The screen doors open and close so many times, the metal screens are long gone, leaving just a white wood frame. But that's OK, laughs Stephanie Jones as she ushers in another child from the backyard where they were busy making bird feeders. She'd rather see the doors get used too much than not at all.
The clapping of the door frames lead inside to The Awesome Clubhouse @ La Escuelita, a cozy rental house transformed into an after-school enclave for children in the West Athens neighborhood of Garnett Ridge and surrounding streets. The house begins buzzing with activity by 3:30 p.m. most school days, after the kids get off the school buses.
They move from room to room, picking out a book from the lending library, painting in the art room or building with blocks or Legos in the Building Room, a room designed for "constructive" play. On a recent afternoon, two girls sat quietly braiding ribbon bracelets for one girl's mother, while an outgoing second-grader gave one of the teacher education students instructions on how to walk a fashion runway. Down the hall in the main room, a child got help with his homework from another education student, while more kids streamed through the kitchen to try a variety of snacks—apples, croissants, broccoli and cauliflower.
The idea, says Jones, is to give the kids a place to come and be creative while subtlety guiding them toward a strong sense of self and learning. Jones is a professor in the College of Education's Department of Educational Theory and Practice, and The Awesome Clubhouse houses learning for both the elementary- aged kids who pop in after school as well as early childhood education students who learn more about interacting with kids from diverse social and economic backgrounds.
"There's a lot of research that tells us that when we create a curriculum out of a child's interests, they have a really high level of success," says Jones. "It's cultivating curiosity, creativity and a sense of power."
This culture of creativity starts with how the rooms are set up. Open shelves and baskets hold items for play—it's up to the children to figure out how to use them. By encouraging them to explore and pull out what they need, Jones says, it's helping them be creative with what they find. Then, it's up to Jones and the dozen or so UGA students to cultivate that curiosity by asking questions and interacting with the children to encourage unstructured play.
For example, one student pulls out a drawing he made of Jones. But before he's distracted by another item in his book bag, she's quick to ask, "What can you tell me about this picture? What am I doing in it?" That leads to a discussion of what he'd like to be doing, which then leads to the options he can explore at the clubhouse that day.
Before it was The Awesome Clubhouse, the space was home to a neighborhood location of the Boys & Girls Clubs of Athens. When that organization closed the program in January 2013, Jones says, the owner of the Garnett Ridge subdivision, a neighborhood ofsingle-family and duplex homes for working-class families, reached out to her about an opportunity to serve the neighborhood children.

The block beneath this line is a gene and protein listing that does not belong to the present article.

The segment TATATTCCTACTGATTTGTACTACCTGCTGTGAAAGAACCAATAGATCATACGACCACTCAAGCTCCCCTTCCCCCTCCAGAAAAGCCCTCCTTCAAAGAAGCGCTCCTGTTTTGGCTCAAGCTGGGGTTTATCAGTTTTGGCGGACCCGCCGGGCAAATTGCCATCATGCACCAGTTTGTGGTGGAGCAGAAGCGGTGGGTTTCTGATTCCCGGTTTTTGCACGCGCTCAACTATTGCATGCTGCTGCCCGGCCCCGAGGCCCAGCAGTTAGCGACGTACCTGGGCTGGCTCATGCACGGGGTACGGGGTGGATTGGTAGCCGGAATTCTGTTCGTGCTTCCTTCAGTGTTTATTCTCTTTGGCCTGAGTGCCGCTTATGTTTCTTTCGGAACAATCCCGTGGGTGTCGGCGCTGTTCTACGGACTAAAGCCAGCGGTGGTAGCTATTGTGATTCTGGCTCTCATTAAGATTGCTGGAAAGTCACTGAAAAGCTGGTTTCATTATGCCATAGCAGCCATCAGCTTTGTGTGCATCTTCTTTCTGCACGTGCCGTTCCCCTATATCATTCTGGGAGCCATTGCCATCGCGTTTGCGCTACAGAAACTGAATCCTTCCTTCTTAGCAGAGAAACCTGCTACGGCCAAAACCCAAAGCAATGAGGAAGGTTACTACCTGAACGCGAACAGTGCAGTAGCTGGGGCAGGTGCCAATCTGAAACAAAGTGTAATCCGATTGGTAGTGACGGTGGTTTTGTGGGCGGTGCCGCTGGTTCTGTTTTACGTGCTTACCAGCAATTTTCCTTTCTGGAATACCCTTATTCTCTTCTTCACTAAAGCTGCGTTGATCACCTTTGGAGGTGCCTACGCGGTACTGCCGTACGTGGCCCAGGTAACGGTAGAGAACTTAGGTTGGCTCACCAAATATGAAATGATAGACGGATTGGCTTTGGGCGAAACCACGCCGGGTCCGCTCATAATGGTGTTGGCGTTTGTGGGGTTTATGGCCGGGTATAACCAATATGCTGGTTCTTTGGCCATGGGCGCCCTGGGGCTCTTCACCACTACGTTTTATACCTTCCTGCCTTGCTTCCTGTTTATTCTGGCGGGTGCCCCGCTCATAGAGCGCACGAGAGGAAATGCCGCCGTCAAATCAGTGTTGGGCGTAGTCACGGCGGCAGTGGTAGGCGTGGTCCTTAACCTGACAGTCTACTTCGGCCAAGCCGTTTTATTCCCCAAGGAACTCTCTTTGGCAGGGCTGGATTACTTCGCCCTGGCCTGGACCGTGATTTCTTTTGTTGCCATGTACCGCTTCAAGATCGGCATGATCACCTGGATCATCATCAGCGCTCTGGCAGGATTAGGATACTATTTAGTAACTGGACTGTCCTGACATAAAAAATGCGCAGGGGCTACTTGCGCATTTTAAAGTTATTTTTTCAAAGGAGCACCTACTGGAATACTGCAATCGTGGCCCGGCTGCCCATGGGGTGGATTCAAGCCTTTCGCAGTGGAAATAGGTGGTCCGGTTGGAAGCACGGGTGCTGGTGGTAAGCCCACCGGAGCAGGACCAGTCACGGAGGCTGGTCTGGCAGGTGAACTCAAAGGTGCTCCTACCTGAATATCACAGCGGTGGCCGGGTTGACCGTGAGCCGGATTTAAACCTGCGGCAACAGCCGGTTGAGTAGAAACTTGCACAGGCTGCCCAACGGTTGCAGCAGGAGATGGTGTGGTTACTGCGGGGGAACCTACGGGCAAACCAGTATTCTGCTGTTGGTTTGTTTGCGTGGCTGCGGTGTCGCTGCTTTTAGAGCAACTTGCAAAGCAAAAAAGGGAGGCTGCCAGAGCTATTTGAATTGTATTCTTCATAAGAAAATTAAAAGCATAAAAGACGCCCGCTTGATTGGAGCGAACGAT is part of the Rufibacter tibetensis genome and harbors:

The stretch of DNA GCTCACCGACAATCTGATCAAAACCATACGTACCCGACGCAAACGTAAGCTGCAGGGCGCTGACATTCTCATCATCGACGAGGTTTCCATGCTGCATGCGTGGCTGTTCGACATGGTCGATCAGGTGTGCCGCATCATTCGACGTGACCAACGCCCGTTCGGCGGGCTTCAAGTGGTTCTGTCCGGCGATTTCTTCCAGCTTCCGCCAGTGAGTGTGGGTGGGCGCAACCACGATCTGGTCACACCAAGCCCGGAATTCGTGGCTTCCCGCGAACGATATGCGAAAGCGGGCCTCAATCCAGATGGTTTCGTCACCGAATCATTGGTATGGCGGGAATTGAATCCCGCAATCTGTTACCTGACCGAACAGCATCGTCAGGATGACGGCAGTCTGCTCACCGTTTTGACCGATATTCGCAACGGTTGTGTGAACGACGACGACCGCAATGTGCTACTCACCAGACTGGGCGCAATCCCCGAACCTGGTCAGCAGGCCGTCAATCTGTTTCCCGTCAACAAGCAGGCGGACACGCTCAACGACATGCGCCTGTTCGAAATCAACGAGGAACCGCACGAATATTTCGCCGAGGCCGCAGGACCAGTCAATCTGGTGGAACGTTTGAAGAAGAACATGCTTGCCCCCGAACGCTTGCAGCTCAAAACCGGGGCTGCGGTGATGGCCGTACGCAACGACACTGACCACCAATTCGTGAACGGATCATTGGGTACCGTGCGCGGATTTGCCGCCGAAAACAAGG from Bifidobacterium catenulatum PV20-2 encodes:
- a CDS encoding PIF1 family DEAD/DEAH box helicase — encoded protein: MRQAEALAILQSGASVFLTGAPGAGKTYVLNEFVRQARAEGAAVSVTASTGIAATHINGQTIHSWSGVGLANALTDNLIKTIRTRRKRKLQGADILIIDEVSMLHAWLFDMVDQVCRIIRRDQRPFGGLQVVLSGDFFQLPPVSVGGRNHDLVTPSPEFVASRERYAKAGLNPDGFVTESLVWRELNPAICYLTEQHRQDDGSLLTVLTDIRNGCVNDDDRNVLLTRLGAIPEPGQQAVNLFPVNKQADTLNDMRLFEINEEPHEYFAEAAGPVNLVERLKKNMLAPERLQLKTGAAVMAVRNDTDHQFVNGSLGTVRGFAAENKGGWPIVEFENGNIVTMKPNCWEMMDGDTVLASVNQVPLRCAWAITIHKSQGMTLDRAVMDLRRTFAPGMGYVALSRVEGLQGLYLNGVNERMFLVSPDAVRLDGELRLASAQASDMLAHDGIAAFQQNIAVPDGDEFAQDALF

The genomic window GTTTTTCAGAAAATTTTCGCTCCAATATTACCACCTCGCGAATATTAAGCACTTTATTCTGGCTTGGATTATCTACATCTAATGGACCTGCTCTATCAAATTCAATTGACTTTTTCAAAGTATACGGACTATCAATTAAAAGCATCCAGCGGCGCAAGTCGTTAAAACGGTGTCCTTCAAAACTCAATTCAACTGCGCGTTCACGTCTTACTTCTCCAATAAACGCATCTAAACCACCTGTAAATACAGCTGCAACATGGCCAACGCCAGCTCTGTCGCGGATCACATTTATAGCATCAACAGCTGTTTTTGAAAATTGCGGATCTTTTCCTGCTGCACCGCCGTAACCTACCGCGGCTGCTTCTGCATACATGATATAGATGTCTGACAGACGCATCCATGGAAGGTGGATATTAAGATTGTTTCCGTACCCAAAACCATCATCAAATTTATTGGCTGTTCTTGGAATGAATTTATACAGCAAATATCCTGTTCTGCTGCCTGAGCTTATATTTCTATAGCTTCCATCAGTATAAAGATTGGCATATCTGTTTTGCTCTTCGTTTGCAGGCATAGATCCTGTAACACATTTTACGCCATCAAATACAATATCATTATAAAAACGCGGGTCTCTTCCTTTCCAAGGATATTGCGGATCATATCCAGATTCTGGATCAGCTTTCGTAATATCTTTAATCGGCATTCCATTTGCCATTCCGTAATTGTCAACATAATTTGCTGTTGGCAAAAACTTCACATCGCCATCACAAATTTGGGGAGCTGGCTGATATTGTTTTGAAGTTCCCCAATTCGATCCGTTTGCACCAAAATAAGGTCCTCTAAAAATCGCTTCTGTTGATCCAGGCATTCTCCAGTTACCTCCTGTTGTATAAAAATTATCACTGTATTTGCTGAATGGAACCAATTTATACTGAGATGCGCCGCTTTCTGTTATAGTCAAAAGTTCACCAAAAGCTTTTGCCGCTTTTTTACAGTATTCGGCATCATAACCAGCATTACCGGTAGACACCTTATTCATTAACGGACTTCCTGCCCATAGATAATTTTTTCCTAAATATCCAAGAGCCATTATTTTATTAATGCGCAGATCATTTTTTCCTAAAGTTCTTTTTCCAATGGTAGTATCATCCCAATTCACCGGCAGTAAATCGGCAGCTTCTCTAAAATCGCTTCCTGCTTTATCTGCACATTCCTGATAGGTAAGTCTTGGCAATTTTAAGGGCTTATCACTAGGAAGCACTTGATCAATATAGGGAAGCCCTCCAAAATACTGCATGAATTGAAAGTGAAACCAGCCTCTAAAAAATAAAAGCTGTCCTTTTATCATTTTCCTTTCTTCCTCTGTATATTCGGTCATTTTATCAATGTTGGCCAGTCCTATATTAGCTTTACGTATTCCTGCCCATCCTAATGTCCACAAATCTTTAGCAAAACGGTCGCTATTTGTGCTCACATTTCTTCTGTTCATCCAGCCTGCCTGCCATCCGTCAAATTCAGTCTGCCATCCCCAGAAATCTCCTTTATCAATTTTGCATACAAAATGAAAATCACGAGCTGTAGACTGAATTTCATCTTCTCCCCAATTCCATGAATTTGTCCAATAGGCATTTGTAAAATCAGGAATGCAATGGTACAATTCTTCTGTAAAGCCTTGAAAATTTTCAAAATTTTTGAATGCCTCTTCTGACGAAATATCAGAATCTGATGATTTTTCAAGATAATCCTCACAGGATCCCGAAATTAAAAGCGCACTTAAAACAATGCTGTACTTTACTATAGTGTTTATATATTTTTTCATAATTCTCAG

On any given day, several dozen children come through the house. Unlike the Boys & Girls Clubs, which has structured activities and mandatory homework time, The Awesome Clubhouse has an open-door policy. Through fliers and door- to-door efforts, Jones and her students are building a level of trust with the parents who live in the neighborhood.
"We had a five- to six-month incubation period, to build on the strengths of the community," says Jones, who has spent time going door-to-door in the neighborhood to meet parents and explain the program. The Awesome Clubhouse is funded mainly by Jones' workshop, "The Other Side of Poverty," which she gives around the state to help educators to better address the needs of students coming from poor backgrounds. Program support also comes from the College of Education's Dean's Office.
Food literacy is an integral part of the program, Jones adds, and as a program of the Food Bank of Northeast Georgia, there isa diverse selection of snacks in the kitchen(the food bank also helps maintain the building, among other support services). Denise Davila, a fellow assistant professor in the Department of Language and Literacy Education, comes by on Wednesdays for her "Storybook Chefs" program, which blends literature and cooking.
On Mondays, kids can opt for lessons in the outdoors and wildlife with a visit from Wild Intelligence, an Athens-based organization that helps connect children to the natural world. Art professor Jim Woglom leads an art club. And the clubhouse is even open on weekends, when an early childhood education group led by Dr. Kyunghwa Lee meets to work with younger children.
The little house also serves as a research space for Jones and her students. Jones, who is interested in the dynamics of working-class families and how this can enhance education, uses the space to see how children interact with the things around them. "Most spaces for children don't think about the children," she says. "I'm thinking about the materiality of a space—what kinds of materials they have access to. When there's a hesitation to access materials because adults are controlling them, how much creativity and problem-solving can I do when I have limited access?"
The teacher-education students who work at the Awesome Clubhouse also gain practical experience.
As she sat on the floor of the "building" room, Xiaoying Zhao, a graduate student, says the children have taught her to be flexible.
"When the kids come here, sometimes I'm trying to get some ideas" for creative lessons, she says. "But I've learned to just be flexible and learn with the kids. Also, I'm new to the community and I'm learning stuff from the kids."